I am a firm believer in the value of practicing mindfulness in everyday life for mental, emotional and physical health, and know that many other people could benefits if they only understood more clearly what it is, and how it offers benefits.
Fortunately I stumbled upon The Mindful Manifesto, a new book by Dr. Jonty Heaversedge and Ed Halliwell, exploring the uses of mindfulness meditation for physical and mental health, addiction and emotional regulation, as well as areas such as decision-making in business and helping kids focus at school.
The Manifesto includes much more than this practical knowledge, as it delivers a message that meditation is breaking out from the hippie new-age tag thanks to the raft of good science showing how it operates and leads to significant health benefits.
Furthermore, the authors examine how encouraging governments and other powerful institutions to take a mindful approach could bring more health and happiness to our world.
Here is the interview I had with author Ed Halliwell about The Mindful Manifesto.
1. Your book explores a shift in the way mindfulness is viewed under a larger social umbrella. What is the value of mindfulness becoming a more well-known and common approach in the context of business and professional institutions?
Thanks to all the scientific evidence about the health benefits of mindfulness, it’s becoming more acceptable to practice meditation as part of looking after our health. However, it can, and is starting to, go further than this. We aren’t islands – we are most of us relating with other people a lot of the time, and mindfulness doesn’t only train us in developing an attentive, patient, and caring way of working with ourselves, but also in offering the same attention, patience and compassion to others.
So at work, for example, it means we can conduct our business skillfully, managing our projects and our relationships with colleagues and customers in ways that benefit both.
Mindful people are happier, healthier, kinder and more effective, and so mindful businesses and institutions, as collections of people trained in and working with in mindfulness, are also likely to be happier, healthier, kinder and more effective. If mindfulness training can enter into professional life, the benefits can spread a lot more widely – it will no longer be something that people do only in their private lives, as a personal interest.
We start to become not just mindful individuals in a society, but a mindful society, one that supports people to develop their awareness, rather than pulling them in the direction of being distracted, fragmented and stressed-out. That’s got to be a good thing.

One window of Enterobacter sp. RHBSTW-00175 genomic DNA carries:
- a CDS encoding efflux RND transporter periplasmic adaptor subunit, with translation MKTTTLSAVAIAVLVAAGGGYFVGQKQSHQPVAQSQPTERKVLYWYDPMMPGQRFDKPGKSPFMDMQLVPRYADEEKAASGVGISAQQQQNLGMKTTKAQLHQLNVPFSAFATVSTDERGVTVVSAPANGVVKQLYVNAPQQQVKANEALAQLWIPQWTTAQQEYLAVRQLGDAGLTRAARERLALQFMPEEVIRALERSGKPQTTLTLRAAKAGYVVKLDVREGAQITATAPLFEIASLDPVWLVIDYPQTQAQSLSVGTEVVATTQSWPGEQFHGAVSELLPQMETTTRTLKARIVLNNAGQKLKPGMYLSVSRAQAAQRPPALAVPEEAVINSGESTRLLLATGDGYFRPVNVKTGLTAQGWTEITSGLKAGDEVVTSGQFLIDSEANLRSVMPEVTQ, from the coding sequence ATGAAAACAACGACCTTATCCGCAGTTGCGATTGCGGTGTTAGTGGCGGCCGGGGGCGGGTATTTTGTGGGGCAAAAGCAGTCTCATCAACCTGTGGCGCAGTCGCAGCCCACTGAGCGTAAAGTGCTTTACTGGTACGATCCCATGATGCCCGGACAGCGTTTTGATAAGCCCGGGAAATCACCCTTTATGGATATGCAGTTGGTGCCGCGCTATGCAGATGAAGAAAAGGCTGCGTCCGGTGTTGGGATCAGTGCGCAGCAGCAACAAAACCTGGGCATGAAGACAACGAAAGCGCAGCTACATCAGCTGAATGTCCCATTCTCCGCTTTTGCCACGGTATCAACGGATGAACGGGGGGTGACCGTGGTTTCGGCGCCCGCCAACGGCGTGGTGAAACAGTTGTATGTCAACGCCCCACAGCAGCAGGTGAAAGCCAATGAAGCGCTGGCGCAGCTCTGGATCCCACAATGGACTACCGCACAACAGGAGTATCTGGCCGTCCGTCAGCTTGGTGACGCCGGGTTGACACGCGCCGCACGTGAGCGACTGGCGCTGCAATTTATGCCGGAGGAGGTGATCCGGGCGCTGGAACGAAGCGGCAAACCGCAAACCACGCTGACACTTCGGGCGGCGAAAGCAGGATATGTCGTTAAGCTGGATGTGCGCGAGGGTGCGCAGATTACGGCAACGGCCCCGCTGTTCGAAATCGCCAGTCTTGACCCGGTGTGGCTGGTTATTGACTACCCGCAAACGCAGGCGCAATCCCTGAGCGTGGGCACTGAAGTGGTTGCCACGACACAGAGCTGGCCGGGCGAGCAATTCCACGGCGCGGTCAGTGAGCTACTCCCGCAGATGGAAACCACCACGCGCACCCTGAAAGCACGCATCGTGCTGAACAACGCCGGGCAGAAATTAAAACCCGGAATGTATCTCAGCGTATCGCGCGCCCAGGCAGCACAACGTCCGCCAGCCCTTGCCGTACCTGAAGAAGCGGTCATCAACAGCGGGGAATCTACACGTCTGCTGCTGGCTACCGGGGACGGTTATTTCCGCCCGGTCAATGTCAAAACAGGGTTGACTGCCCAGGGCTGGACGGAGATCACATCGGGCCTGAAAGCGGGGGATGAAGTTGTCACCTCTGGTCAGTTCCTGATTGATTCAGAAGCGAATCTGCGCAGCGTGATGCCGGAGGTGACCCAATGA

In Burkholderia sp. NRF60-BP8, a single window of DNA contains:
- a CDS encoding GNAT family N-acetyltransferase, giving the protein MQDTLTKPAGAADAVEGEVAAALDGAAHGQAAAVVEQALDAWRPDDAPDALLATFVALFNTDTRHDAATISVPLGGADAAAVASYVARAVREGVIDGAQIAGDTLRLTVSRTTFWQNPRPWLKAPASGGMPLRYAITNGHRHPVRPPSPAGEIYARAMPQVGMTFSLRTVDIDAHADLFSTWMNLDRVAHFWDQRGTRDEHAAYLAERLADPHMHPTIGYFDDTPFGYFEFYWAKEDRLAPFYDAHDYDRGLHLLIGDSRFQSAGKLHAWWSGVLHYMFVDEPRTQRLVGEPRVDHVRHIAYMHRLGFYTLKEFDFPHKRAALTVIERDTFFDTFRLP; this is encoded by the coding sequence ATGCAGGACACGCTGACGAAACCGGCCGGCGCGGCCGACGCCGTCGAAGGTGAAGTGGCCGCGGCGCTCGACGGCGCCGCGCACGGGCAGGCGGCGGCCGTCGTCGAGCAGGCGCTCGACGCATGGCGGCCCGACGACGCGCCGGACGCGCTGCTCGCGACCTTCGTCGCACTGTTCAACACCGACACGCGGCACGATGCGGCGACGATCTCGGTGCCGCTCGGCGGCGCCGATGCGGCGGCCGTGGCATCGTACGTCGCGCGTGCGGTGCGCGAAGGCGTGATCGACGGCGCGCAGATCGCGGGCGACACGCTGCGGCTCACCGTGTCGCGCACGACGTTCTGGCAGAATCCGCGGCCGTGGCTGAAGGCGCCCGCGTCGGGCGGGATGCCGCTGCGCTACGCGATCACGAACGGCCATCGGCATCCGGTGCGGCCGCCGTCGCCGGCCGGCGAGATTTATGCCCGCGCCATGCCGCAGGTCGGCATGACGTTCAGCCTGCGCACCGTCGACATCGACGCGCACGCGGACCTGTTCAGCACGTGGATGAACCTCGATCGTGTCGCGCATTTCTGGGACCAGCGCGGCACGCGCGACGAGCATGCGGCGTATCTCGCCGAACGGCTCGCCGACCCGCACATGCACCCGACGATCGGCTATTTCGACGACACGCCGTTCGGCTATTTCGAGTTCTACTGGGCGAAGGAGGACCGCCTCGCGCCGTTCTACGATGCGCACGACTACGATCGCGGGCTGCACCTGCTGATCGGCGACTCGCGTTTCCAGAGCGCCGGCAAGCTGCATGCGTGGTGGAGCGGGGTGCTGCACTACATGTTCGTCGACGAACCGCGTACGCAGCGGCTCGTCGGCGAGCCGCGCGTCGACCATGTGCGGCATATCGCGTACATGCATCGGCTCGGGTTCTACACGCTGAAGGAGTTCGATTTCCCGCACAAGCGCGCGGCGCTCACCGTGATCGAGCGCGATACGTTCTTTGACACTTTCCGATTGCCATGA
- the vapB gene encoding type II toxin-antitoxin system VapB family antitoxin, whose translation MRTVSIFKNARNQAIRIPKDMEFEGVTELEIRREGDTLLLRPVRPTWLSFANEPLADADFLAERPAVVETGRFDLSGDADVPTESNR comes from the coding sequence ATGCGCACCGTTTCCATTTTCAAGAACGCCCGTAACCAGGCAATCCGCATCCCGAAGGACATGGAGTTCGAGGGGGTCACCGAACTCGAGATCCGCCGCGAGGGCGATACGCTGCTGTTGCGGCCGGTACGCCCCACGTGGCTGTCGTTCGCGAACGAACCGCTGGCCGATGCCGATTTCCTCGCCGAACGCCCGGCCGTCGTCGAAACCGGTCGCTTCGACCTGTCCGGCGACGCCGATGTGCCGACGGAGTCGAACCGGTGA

2. What do you feel is the most exciting new research about the effectiveness and utility of mindfulness?
The neuroscience of mindfulness is fascinating, because it demonstrates – backed up by the clinical research – that we can train our brains in the direction of greater happiness. The old orthodoxy that mental habits cannot be changed is being challenged. For example, there’s the discovery that mindfulness practice shifts patterns of activity from the right prefrontal cortex (associated with depression, avoidant behavior, anxiety) and towards greater activity in the left prefrontal cortex (associated with being more upbeat, contented, and engaged with life).
That’s hugely encouraging and empowering, as it means we’re aren’t completely stuck with our old brain patterns, and our old habits. With mindfulness practice, we can train ourselves to be happier, just as we can train our bodies to be healthier with physical exercise.
3. The book has a chapter on mindfulness of feelings and points out how mindfulness can help with addictions. How can mindfulness help people more effectively deal with emotional pain and stress so they don’t turn to unhealthy coping strategies?
For most of us, the usual strategy for dealing with pain is to try to get rid of it, which is understandable, as it’s unpleasant. Unfortunately, while this works for some situations (if your hand’s in the fire, you want to be removing it very quickly), it doesn’t often work so well for emotional pain, which often doesn’t respond to being ‘fixed’ or ‘problem-solved’ or distracted from.
When we try to get rid of emotional pain in this way, we end up ruminating over and over about why we’re feeling unhappy in a bid to sort it out, or we try to cover over the feelings with addictive behavior, like over-eating or smoking.